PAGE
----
WHAT IS MUSIC PUBLISHING, RELEASE COMMITMENT
By Thaddaeus Thompson
1. What is music publishing?
DEFINING PUBLISHING IN ITS SIMPLEST FORM:
Publishing is where the money is in the music business. Although publishing can be quite cumbersome to understand (just when I think I get it, I read something else that makes me realize how little I know about the subject), but the most basic principle is that when an artist puts pen to paper, or makes a beat, the artist owns the publishing. It's that simple. Whoever creates the words or music owns those words or music. Where it gets confusing is all the different ways to get paid on publishing, all the ways to split publishing with other folks, and all the ways artists get screwed out of their publishing and that is the reason you need the service of a professional Publishing Company. - Wendy Day
In short, the eight kinds of publishing deals today are as follows:
(1) The “traditional” Publishing Agreement;
(2) Single Song Agreements;
(3) CO-Publishing Agreements;
(4) “Step Deals”;
(5) Administration Agreements;
(6) Income Participation Agreements;
(7) Catalog Representation Agreements; and
(8) Self-Publishing Agreements.
Publishing income differs from country to country although many of the performing rights companies are interrelated or affiliated. In the United States and Europe, the performing rights organizations have virtual monopoly in relation to performing income, which is generated by the public performance of musical works. For more on this topic and other topics enroll for Artist Training Course.
2. The nature of a publishing contract?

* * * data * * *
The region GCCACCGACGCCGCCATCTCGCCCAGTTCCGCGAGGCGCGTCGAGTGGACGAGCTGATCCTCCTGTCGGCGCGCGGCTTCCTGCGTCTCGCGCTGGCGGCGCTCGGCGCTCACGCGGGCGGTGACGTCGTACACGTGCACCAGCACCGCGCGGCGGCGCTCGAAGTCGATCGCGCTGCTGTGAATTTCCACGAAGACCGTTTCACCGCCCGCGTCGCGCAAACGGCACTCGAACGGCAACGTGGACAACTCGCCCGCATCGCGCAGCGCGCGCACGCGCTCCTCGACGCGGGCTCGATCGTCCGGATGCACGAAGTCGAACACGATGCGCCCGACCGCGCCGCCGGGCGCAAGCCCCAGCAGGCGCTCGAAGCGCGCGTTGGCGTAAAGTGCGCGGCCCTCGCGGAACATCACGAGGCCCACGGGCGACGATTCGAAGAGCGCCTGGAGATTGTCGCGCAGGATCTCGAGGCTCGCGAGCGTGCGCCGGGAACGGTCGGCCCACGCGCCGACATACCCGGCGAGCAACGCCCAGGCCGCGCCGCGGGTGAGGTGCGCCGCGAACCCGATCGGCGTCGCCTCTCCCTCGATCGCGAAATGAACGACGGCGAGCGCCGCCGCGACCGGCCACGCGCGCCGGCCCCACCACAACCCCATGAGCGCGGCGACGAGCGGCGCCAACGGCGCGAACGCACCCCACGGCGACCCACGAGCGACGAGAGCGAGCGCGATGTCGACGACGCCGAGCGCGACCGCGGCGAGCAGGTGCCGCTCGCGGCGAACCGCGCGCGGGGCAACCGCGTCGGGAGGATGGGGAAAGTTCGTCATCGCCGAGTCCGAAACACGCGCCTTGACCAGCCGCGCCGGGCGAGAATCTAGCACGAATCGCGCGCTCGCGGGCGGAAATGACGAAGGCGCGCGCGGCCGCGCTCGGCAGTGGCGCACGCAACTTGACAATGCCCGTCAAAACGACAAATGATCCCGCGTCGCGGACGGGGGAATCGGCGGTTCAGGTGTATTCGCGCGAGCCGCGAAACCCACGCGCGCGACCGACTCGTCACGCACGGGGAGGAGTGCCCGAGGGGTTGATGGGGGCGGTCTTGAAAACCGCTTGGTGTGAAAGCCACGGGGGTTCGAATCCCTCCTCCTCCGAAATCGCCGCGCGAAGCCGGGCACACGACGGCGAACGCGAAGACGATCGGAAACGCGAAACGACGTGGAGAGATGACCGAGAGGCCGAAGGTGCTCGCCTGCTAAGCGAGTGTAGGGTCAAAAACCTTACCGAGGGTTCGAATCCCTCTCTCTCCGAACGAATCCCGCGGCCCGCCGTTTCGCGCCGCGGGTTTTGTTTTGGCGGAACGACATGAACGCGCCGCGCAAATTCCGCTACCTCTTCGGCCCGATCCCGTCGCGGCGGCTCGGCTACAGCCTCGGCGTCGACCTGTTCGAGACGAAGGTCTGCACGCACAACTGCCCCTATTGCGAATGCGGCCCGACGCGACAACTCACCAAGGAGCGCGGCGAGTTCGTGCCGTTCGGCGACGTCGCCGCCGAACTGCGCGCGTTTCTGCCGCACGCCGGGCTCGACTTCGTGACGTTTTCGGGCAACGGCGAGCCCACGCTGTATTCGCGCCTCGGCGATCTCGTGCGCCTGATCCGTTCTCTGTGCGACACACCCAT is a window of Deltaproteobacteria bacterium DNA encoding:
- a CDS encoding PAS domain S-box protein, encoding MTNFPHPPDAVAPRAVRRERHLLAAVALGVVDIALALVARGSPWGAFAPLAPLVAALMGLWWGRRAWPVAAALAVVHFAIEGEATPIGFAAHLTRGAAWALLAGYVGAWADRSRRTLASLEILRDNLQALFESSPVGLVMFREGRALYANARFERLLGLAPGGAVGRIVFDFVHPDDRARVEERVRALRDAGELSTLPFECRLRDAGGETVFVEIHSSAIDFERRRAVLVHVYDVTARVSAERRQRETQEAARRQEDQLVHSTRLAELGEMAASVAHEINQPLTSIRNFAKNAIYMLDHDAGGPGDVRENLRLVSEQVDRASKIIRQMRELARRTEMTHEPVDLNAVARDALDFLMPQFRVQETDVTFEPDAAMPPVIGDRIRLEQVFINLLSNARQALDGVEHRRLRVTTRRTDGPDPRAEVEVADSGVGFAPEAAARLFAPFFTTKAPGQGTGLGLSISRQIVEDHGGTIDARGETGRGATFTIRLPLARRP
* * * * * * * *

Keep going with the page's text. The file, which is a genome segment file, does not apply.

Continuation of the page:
Stated in the simplest terms, a publishing contract involves the writer giving the rights to his songs to the publisher, in return for which the publisher collects all of the income accrued from the exploitation of those songs and then accounts to the writer for an agreed share of that income.
Let professional editors review your works, publish, and set the pace for your musical career. For music publishing contact our management office.
3. Word from the editor
Desperate to sign to a major label, many artists, especially newcomer, tend to skip the publisher, who is in most cases the gateway to a record deal. Record companies will attach more interest to a product with a publishing deal. The publisher could be you but fact is a professional publisher or publishing company may assist in achieving a better deal. If you are not very familiar with the publisher's work, read this:
DO I NEED THE PUBLISHER'S SERVICES?
All publishers will emphasize a number of positive reasons why a writer should enter into a publishing contract. The publisher will claim that, with the various systems it has in place, it is better able to collect efficiently any available income than a writer operating on his own. Moreover, the publisher is more skilled in negotiating fees for the licensing of certain rights in the writer's songs. The publisher will also have a professional manager or team of managers searching for additional ways in which to exploit the writer's material. He may even be able to offer help and guidance in the songwriting process, although this is very rare these days and the publisher's creative involvement is usually limited to suggesting potential co-writers. The publisher may also have facilities which the writer may use, either at a subsidized cost or for free (i.e., for recording demos). The publisher may also be prepared to invest in the writer's career by paying advances to him, even before there is any sight of any publishing income from which to recoup them. The funding which is supplied by the publisher may prove vital during the early states of the writing process.